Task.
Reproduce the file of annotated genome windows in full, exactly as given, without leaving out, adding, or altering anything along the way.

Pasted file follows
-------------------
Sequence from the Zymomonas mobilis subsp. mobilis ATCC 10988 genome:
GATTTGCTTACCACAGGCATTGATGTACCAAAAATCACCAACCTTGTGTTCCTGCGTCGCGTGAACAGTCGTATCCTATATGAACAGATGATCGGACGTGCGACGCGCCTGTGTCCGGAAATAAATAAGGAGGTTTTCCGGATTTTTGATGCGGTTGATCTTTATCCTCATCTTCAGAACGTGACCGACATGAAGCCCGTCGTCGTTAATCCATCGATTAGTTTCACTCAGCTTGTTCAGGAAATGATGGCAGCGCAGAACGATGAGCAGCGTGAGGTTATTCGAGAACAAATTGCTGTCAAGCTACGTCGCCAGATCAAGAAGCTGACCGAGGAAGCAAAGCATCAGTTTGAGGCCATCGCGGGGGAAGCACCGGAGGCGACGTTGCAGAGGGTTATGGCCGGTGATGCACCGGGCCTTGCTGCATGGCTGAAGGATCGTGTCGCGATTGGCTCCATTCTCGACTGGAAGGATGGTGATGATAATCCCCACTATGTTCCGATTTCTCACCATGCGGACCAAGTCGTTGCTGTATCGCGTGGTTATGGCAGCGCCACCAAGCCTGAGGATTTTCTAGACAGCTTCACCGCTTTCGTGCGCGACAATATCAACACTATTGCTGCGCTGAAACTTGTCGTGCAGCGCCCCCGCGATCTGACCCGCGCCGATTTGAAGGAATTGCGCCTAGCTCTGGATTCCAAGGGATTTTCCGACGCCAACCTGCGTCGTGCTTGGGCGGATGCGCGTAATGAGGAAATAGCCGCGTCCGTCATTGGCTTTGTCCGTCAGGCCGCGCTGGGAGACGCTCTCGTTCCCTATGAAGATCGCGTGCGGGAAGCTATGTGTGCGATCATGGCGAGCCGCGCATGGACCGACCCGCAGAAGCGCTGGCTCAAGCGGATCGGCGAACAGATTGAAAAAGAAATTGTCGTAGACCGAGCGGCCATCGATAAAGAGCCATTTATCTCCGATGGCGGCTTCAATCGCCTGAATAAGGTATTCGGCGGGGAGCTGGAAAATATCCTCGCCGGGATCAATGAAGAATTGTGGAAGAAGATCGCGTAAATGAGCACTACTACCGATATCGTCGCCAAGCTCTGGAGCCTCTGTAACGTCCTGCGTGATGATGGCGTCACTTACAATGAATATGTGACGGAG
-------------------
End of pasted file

Sequence from the Zymomonas mobilis subsp. mobilis ATCC 10988 genome:
GATTTGCTTACCACAGGCATTGATGTACCAAAAATCACCAACCTTGTGTTCCTGCGTCGCGTGAACAGTCGTATCCTATATGAACAGATGATCGGACGTGCGACGCGCCTGTGTCCGGAAATAAATAAGGAGGTTTTCCGGATTTTTGATGCGGTTGATCTTTATCCTCATCTTCAGAACGTGACCGACATGAAGCCCGTCGTCGTTAATCCATCGATTAGTTTCACTCAGCTTGTTCAGGAAATGATGGCAGCGCAGAACGATGAGCAGCGTGAGGTTATTCGAGAACAAATTGCTGTCAAGCTACGTCGCCAGATCAAGAAGCTGACCGAGGAAGCAAAGCATCAGTTTGAGGCCATCGCGGGGGAAGCACCGGAGGCGACGTTGCAGAGGGTTATGGCCGGTGATGCACCGGGCCTTGCTGCATGGCTGAAGGATCGTGTCGCGATTGGCTCCATTCTCGACTGGAAGGATGGTGATGATAATCCCCACTATGTTCCGATTTCTCACCATGCGGACCAAGTCGTTGCTGTATCGCGTGGTTATGGCAGCGCCACCAAGCCTGAGGATTTTCTAGACAGCTTCACCGCTTTCGTGCGCGACAATATCAACACTATTGCTGCGCTGAAACTTGTCGTGCAGCGCCCCCGCGATCTGACCCGCGCCGATTTGAAGGAATTGCGCCTAGCTCTGGATTCCAAGGGATTTTCCGACGCCAACCTGCGTCGTGCTTGGGCGGATGCGCGTAATGAGGAAATAGCCGCGTCCGTCATTGGCTTTGTCCGTCAGGCCGCGCTGGGAGACGCTCTCGTTCCCTATGAAGATCGCGTGCGGGAAGCTATGTGTGCGATCATGGCGAGCCGCGCATGGACCGACCCGCAGAAGCGCTGGCTCAAGCGGATCGGCGAACAGATTGAAAAAGAAATTGTCGTAGACCGAGCGGCCATCGATAAAGAGCCATTTATCTCCGATGGCGGCTTCAATCGCCTGAATAAGGTATTCGGCGGGGAGCTGGAAAATATCCTCGCCGGGATCAATGAAGAATTGTGGAAGAAGATCGCGTAAATGAGCACTACTACCGATATCGTCGCCAAGCTCTGGAGCCTCTGTAACGTCCTGCGTGATGATGGCGTCACTTACAATGAATATGTGACGGAG